LITHOGRAPHY: Lithography beyond the diffraction limit exploits Rabi oscillations
A new technique from Texas A&M University (TAMU) and The National Center of Mathematics & Physics (KACST) that uses two lasers and exploits molecular oscillations in the lithographic photoresist material is simple to implement and achieves arbitrarily small feature sizes.
According to the Rayleigh criterion, diffraction effects limit optical-lithography feature sizes to half the wavelength (λ/2) of the light used (semiconductor chipmakers who use optical lithography to create chip features smaller than λ/2 rely on multiple exposures and other specialized techniques). However, researchers continue to find ways to perform subwavelength lithography (without resorting to chipmakers’ tricks) to obtain even smaller feature sizes using unconventional nanolithography and immersion lithography techniques.
Many attempts have been made to advance this field beyond the current limit set by the wavelength of the laser used. These methods are usually based on multiphoton processes, multiple beams, and/or quantum entanglement, making the implementation of these schemes extremely difficult. But a new technique from Texas A&M University (TAMU; College Station, TX) and The National Center of Mathematics & Physics (KACST; Riyadh, Saudi Arabia) that uses two lasers and exploits molecular oscillations in the lithographic photoresist material is simple to implement and achieves arbitrarily small feature sizes.1
When light is incident on an atom or molecule, the electrons within undergo oscillations between the ground state and an excited state. These oscillations are called Rabi oscillations, and their frequency is directly proportional to the intensity of the incident light. In the method proposed by the TAMU-KACST team, a laser at one frequency that is resonant with the energy difference between the ground and an excited state of the atoms within the photoresist material is launched into the photoresist to induce Rabi oscillations. Next, a second laser with a different frequency dissociates the molecules in the excited state, but does not affect those in the ground state. The effect on the dissociated molecules is a change in their chemical properties, especially their solubility. The resulting photoresist patterns are then dependent on the spatial distribution of the excited state induced by the first laser pulse.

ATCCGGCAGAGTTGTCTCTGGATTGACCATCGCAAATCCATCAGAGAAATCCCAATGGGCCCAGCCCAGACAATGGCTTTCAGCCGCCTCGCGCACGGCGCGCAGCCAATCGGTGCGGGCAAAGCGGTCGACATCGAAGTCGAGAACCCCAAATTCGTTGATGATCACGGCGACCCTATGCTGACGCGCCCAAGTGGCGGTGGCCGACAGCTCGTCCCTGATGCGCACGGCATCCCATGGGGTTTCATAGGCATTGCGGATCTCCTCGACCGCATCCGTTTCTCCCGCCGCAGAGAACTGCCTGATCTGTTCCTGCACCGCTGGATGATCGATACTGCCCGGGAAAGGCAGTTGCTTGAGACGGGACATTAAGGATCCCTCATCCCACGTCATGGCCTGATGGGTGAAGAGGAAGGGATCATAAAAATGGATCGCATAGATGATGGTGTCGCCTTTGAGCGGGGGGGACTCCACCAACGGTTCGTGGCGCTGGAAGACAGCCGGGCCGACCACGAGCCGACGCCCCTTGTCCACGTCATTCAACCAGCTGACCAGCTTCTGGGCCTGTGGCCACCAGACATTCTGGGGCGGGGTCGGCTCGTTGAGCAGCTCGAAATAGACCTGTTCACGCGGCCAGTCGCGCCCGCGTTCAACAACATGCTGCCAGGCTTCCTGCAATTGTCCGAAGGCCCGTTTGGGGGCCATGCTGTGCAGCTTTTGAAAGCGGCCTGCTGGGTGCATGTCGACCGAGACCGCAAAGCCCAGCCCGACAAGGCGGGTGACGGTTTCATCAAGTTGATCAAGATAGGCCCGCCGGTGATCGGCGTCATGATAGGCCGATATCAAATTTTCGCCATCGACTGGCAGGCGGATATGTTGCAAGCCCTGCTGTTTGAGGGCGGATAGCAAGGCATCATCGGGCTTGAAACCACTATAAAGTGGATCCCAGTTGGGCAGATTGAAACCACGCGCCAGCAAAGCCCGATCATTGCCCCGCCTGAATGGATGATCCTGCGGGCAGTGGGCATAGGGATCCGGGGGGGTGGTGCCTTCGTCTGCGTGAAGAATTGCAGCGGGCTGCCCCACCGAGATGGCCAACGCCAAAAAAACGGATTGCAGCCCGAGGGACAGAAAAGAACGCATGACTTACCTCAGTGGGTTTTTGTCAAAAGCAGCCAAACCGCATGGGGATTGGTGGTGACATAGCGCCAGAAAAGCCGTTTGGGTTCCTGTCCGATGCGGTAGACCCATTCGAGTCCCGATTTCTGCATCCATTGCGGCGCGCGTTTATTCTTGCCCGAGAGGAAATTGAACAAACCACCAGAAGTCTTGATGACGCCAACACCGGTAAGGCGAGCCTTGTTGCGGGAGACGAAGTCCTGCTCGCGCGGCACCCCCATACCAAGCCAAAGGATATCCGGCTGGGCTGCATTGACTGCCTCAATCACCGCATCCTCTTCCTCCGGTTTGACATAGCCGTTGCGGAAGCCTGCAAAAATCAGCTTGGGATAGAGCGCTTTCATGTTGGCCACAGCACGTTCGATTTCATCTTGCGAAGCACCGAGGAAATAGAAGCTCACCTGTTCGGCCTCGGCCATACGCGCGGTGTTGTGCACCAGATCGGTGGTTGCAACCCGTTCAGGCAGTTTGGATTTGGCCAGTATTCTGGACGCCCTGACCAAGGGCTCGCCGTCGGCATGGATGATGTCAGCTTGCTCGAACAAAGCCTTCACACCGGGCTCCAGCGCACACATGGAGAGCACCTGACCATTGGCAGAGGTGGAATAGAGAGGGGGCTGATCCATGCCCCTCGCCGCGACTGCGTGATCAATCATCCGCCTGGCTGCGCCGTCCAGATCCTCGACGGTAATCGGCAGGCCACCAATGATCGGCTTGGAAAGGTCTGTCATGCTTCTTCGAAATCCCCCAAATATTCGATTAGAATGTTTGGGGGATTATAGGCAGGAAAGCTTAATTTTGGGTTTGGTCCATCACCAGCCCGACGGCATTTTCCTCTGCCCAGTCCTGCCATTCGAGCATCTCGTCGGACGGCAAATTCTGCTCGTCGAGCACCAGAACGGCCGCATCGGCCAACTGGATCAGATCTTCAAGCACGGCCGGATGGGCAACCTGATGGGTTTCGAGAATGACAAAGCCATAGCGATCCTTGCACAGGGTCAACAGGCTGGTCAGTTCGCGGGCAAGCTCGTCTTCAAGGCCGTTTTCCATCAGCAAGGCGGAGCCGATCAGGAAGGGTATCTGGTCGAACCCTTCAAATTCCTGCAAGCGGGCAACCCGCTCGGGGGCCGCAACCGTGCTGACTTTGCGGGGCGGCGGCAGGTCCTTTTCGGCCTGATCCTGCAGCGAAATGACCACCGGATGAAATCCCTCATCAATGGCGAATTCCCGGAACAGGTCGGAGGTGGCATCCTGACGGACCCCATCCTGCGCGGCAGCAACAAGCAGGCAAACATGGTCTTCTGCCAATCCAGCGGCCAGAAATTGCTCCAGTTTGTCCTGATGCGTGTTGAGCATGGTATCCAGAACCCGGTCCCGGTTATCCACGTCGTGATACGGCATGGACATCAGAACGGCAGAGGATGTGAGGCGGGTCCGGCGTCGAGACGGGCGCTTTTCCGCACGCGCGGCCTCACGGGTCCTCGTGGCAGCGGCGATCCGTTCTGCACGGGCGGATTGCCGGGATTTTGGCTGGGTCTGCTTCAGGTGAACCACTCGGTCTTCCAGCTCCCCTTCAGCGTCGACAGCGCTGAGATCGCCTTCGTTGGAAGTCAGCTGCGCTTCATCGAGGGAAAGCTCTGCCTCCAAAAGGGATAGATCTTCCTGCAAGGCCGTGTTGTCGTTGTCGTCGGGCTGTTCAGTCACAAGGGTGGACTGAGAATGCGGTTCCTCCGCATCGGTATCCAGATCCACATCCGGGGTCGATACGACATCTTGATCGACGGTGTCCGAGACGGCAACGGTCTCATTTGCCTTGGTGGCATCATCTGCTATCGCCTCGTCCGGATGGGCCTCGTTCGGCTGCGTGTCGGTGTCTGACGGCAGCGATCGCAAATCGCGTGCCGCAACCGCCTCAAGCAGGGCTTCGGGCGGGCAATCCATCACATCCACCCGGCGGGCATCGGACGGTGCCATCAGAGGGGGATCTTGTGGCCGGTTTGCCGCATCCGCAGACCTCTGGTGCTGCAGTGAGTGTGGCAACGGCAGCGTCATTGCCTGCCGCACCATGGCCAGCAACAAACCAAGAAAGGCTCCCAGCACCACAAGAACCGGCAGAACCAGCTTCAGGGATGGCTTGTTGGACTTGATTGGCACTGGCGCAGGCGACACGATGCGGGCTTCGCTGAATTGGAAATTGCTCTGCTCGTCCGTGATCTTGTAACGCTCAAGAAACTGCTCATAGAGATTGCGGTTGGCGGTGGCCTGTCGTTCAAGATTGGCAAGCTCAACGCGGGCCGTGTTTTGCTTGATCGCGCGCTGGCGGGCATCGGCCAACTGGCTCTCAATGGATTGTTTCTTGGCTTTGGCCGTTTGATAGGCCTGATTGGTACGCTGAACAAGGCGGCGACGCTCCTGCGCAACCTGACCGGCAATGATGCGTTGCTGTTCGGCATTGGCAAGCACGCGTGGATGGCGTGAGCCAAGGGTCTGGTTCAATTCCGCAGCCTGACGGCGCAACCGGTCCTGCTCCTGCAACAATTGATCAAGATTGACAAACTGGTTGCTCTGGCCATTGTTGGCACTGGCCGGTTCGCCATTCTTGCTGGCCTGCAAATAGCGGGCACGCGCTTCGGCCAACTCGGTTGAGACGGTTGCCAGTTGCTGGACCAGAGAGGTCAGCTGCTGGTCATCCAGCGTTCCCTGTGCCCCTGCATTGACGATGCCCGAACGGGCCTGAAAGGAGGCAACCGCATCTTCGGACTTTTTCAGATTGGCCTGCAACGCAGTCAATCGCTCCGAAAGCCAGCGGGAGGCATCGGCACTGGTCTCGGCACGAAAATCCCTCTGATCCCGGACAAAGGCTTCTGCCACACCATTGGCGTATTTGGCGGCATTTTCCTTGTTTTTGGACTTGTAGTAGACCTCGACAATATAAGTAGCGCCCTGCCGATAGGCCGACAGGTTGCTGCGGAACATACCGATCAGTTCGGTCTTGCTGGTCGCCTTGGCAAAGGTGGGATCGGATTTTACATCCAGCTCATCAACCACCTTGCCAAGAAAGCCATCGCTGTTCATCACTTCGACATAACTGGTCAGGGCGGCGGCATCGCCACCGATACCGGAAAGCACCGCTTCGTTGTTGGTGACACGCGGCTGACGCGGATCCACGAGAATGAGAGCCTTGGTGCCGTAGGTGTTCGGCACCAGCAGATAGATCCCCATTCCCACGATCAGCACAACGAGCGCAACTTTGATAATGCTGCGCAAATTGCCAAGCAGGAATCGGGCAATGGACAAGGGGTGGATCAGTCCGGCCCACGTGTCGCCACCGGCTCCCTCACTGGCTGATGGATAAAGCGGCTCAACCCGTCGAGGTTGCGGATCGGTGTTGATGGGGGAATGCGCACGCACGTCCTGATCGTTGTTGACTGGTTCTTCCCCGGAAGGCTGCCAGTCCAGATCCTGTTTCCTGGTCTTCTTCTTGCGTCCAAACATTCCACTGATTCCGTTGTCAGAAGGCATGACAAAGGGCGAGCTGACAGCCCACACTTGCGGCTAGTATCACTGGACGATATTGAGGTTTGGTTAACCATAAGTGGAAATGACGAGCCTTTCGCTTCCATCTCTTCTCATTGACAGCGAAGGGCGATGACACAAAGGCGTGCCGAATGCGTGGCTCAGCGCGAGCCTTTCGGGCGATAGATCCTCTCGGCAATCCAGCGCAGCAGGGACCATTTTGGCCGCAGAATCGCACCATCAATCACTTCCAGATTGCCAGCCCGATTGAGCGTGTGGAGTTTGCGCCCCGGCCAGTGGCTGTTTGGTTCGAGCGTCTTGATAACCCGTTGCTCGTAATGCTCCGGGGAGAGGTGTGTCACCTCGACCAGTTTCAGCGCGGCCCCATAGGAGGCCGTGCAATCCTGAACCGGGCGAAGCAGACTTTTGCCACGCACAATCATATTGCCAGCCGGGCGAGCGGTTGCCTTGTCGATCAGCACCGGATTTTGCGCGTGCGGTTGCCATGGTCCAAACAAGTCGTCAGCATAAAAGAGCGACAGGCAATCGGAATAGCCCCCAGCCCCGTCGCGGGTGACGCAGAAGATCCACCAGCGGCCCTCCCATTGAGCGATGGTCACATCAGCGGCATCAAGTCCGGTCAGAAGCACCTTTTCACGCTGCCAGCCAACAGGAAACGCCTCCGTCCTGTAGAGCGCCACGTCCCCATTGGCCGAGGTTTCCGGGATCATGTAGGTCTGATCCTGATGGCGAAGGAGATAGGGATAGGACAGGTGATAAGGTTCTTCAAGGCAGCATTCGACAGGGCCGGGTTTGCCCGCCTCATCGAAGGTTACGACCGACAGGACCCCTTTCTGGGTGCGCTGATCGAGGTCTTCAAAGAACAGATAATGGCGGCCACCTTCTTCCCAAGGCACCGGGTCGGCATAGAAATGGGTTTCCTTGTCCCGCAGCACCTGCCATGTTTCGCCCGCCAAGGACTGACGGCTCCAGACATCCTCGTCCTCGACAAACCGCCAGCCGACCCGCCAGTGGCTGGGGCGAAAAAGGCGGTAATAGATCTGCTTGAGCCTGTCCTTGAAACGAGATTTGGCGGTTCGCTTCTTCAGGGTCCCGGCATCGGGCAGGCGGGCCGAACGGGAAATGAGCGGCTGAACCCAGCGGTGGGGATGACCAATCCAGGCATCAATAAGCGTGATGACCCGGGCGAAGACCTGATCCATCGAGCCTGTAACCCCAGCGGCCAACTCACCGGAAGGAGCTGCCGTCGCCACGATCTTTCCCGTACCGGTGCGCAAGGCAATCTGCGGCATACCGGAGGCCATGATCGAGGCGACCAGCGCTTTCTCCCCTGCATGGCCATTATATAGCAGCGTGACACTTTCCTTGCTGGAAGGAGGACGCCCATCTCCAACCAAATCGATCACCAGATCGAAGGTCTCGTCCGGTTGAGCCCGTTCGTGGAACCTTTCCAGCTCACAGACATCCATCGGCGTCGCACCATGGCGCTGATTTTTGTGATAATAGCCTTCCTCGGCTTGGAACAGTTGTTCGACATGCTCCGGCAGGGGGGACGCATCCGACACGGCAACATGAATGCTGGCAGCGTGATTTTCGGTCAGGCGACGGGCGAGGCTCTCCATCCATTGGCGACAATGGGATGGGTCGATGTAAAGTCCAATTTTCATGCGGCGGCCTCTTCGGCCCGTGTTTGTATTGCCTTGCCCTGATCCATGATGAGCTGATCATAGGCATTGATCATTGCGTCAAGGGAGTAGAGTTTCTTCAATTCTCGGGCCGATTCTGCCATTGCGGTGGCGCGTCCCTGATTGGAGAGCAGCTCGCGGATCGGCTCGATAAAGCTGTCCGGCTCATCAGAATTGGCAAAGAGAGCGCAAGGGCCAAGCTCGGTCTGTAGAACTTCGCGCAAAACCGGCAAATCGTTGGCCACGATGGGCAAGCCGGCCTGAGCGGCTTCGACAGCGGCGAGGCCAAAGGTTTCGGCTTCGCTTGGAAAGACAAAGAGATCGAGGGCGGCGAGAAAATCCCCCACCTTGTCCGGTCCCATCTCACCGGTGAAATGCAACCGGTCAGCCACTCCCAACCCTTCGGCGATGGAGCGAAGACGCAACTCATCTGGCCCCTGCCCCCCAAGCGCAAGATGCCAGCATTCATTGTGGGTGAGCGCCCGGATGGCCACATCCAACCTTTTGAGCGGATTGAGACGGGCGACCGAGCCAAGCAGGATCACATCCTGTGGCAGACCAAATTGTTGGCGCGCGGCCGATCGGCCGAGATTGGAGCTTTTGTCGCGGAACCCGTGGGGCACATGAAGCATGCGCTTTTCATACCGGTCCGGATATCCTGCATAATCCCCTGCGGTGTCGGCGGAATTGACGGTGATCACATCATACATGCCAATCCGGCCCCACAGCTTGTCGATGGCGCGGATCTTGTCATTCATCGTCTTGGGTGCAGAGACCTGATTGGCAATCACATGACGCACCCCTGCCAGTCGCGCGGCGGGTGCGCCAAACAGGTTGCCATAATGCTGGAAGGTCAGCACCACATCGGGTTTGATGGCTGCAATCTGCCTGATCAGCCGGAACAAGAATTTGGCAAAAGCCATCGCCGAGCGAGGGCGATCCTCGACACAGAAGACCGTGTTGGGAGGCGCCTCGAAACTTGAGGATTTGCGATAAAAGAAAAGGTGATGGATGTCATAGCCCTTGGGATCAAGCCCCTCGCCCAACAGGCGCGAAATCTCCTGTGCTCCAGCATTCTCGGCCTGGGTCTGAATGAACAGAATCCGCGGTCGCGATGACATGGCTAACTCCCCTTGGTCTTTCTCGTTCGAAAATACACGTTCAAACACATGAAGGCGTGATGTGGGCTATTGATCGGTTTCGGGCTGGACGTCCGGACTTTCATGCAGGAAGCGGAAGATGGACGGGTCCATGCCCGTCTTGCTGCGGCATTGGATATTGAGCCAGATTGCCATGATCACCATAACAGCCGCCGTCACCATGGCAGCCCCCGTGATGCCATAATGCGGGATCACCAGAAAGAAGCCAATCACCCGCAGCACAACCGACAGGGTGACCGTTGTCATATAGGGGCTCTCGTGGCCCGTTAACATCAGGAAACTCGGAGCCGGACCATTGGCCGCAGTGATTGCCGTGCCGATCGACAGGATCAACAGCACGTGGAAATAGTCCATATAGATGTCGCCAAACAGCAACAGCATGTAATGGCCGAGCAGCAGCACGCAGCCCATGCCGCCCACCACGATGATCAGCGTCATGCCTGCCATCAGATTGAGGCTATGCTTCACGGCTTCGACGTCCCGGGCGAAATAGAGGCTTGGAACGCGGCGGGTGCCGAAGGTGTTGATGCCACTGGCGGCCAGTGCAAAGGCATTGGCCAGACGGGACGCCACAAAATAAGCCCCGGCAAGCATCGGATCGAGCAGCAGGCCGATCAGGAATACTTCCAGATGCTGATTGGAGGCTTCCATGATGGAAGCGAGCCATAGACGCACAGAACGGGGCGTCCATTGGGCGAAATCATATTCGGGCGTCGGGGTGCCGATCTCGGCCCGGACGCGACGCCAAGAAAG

The Rabi oscillations induced in the photoresist (by a standing wave created by a laser beam) modulate the number of atoms in the excited state, resulting in a subwavelength spatial pattern in the photoresist with a resolution on the order of the wavelength divided by the number of Rabi cycles. By increasing the intensity of the incident field, the number of Rabi oscillations can be increased, thereby increasing the resolution of the lithographic pattern.
|FIGURE. A two-dimensional photoresist pattern spells out the words TAMU KACST using the Rabi oscillation-based lithography method. (Courtesy of Texas A&M University and KACST)|
To use the Rabi oscillation model in an actual physical lithography setup, the researchers have explored some possible photoresist materials and laser parameters (see figure). For 1-bromonaphthalene, for example, with a 5 ps decoherence time and laser peak power values of 2.17 GW/cm2 for the beam responsible for Rabi oscillations and 0.13 MW/cm2 for the dissociation laser, feature sizes on the order of λ/10 are possible for a region with dimensions around 10λ. Creating larger patterns in, say, a 1000λ-sized region is possible at those same laser powers using a phase mask and a mask containing 10λ holes.
“Our method for sub-wavelength lithography is only a single preparation step away from the currently implemented lithographic process,” says M. Suhail Zubairy, professor of physics at Texas A&M University. “The beauty of this method is that it is possible to generate nanoscale patterns, and at present efforts are underway at TAMU to implement this scheme in NV [nitrogen vacancy] diamond structures.”
1. M. Suhail Zubairy, FiO 2011, paper FTuM1 (October 2011).